Ten Hours with the Trolls in Norway

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My heart sank as I looked at the itinerary. Saturday 4 June – leave hotel 7.45am, arrive at next hotel 5.45pm. In between, two train journeys and a three and a half hour bus ride. Ten hours of travelling. Transfers for ten whole hours.

Who on earth would force people to go through that on a fam trip?

The Rauma railwauy. Photo: Visit Norway
The Rauma railwauy. Photo: Visit Norway

Then, of course, it turned out to be one of the most memorable days I’ve ever had. The Norway Cool Agency Challenge, organized by Visit Norway, saw more than 30 event professionals arrive in Trondheim a Thursday lst summer, before an action-packed Friday that saw us whizz out on the fjords on a RIB, taste beer in at a sun-kissed brewery, complete a GPS city exploration challenge and rock out at Rockheim, the Norwegian museum of popular music.

Rockheim, Trondheim. Photo: Harald Øren
Rockheim, Trondheim. Photo: Harald Øren

But it was the Saturday that proved most intriguing, as the group split up into four to go and explore four other cities, namely Oslo, Bergen, Tromso and Alesund.

I was in the Alesund group, and so it was that as the three other groups headed to the airport to their respective destinations, we found ourselves chugging across Norway on a train. With the run of the carriage, we found the trip to our first stop Dombas flew by as eight of us in the group nattered away and got to know each other a bit better, while outside the landscape slowly became ever bigger and more breathtaking.

Sunnmøre Alps
Sunnmøre Alps

Our next train, from Dombas to Adalsnes, known as the Rauma Railway, is one of those routes that regularly pops up in “Top 10 train journeys to take before you die” lists. And with good reason; it is an hour and a half of sheer wonder. The gradient is too steep to go directly from A to B, which means that the track winds its way slowly down the valley to its final destination, giving you ample time to take in the towering peaks, the lush valley, the raging waterfalls and the overwhelming beauty of Norway’s west coast.

Trollveggen (Troll's Wall)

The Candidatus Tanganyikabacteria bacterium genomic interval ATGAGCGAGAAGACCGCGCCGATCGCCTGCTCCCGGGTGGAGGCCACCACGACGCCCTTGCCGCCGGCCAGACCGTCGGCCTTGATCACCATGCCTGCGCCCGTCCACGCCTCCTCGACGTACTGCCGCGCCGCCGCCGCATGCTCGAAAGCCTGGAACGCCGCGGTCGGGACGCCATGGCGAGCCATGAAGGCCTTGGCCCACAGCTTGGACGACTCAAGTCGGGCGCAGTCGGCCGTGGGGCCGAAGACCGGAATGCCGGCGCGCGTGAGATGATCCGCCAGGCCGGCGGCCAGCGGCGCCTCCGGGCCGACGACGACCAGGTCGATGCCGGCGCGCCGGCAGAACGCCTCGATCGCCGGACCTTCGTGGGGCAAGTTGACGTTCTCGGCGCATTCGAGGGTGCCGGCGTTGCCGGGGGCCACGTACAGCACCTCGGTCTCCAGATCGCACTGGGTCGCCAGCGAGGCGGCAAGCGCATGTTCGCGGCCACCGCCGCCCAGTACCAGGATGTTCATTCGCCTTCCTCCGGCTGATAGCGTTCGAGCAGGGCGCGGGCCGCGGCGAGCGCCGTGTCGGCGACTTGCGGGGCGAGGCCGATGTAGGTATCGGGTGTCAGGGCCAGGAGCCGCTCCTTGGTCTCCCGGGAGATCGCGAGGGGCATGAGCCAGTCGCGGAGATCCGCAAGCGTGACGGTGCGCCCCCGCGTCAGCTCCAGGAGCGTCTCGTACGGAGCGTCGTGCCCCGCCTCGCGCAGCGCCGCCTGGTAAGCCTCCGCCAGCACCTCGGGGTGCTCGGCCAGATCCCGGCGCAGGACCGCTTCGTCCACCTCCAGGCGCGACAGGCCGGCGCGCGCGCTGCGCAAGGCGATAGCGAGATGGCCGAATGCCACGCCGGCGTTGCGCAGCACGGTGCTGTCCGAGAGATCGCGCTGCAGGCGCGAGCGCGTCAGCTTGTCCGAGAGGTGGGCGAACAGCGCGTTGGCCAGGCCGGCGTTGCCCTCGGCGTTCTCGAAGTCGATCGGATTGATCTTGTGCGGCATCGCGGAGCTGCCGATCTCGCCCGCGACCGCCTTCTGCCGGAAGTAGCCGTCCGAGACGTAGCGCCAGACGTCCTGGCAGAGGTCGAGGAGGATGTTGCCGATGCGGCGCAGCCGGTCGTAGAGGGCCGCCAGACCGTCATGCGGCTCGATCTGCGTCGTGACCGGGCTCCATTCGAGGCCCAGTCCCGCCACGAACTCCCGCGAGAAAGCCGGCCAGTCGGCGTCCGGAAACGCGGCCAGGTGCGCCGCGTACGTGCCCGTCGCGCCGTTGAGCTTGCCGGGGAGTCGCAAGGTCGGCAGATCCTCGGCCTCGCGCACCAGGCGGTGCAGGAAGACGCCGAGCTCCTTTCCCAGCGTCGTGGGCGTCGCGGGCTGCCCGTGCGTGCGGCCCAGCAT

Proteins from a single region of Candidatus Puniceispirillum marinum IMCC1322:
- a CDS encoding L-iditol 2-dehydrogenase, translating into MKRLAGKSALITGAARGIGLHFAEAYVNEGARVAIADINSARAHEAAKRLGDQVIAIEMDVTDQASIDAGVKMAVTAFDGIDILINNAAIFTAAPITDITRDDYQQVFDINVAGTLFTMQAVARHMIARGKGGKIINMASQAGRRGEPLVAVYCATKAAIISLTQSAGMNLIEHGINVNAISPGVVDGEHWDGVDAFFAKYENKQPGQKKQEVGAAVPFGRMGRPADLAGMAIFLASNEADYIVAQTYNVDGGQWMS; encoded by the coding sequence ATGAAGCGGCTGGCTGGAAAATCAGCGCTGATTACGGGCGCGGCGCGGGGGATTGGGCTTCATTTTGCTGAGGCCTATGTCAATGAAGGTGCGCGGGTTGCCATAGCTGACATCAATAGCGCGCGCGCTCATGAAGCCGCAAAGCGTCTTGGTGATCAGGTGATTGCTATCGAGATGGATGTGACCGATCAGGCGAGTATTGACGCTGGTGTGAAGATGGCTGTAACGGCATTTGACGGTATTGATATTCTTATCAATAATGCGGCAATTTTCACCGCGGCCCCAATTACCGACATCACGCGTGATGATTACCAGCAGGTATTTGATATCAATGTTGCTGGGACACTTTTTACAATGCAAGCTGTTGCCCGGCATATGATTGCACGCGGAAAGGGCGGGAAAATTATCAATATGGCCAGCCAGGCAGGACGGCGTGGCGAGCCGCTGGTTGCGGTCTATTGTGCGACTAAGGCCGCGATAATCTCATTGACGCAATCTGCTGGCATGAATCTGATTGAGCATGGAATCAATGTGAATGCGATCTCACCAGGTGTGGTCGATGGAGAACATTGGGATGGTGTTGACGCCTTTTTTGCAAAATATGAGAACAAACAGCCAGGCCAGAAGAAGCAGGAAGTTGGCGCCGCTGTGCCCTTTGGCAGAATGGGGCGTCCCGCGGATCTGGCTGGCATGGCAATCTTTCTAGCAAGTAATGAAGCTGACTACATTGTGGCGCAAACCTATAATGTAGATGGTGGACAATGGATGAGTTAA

Trollveggen (Troll’s Wall)

The highlight is the Trollveggen, or the Troll Wall, the tallest vertical rock face in Europe, more than a kilometer in height and capped off with vicious jagged teeth along its extensive summit ridge.

Once we’d got our breath back from that, we found ourselves on a bus heading towards the Trollstigen (also known as the Trolls’ Path – they’re really into trolls in Norway), a series of steep inclines and 11 hairpin bends that scale the almost sheer face of the mountainside.

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It felt like we could be on course to recreate the end of The Italian Job at any second, but thankfully we made it up to the viewing platform at 700 meters where we were able to finally relax and take in the mind-boggling mountain scenery.

Storfjord Hotel, Skodje
Storfjord Hotel, Skodje

Being up so high, the tops still had a healthy covering of snow, and so it was that a little further on we stopped to make snow angels, an activity that quickly descended into a pretty vicious snowball fight. Whether by accident or design, this wore out the group and we dozed happily all the way over into the next valley as we approached our final destination, the Storfjord Hotel in Skodje.

Troll sign
Troll sign

A secluded luxury boutique hotel on a hillside overlooking a fjord and a mountain range, the Sunnmøre Alps, I can’t think of a more picturesque place to find yourself for the night. The wooden cabins, the roaring log fires, the four poster beds – and on top of all this a high-end restaurant turning out food to die for.

Over a stunning evening meal, we reminisced about the day’s activities and one thing was agreed – in most places, 10 hours of travelling would be a chore, but when your surroundings are as staggeringly beautiful as they are in Norway, 10 hours of travelling is a very rare pleasure indeed.

Written by Paul Harvey

Feature image (on top): Dombås – Åndalsnes by train

Ten Hours with the Trolls in Norway, was published in Meetpie. We thank editor Gareth Roberts for his kind permission to reprint the article.

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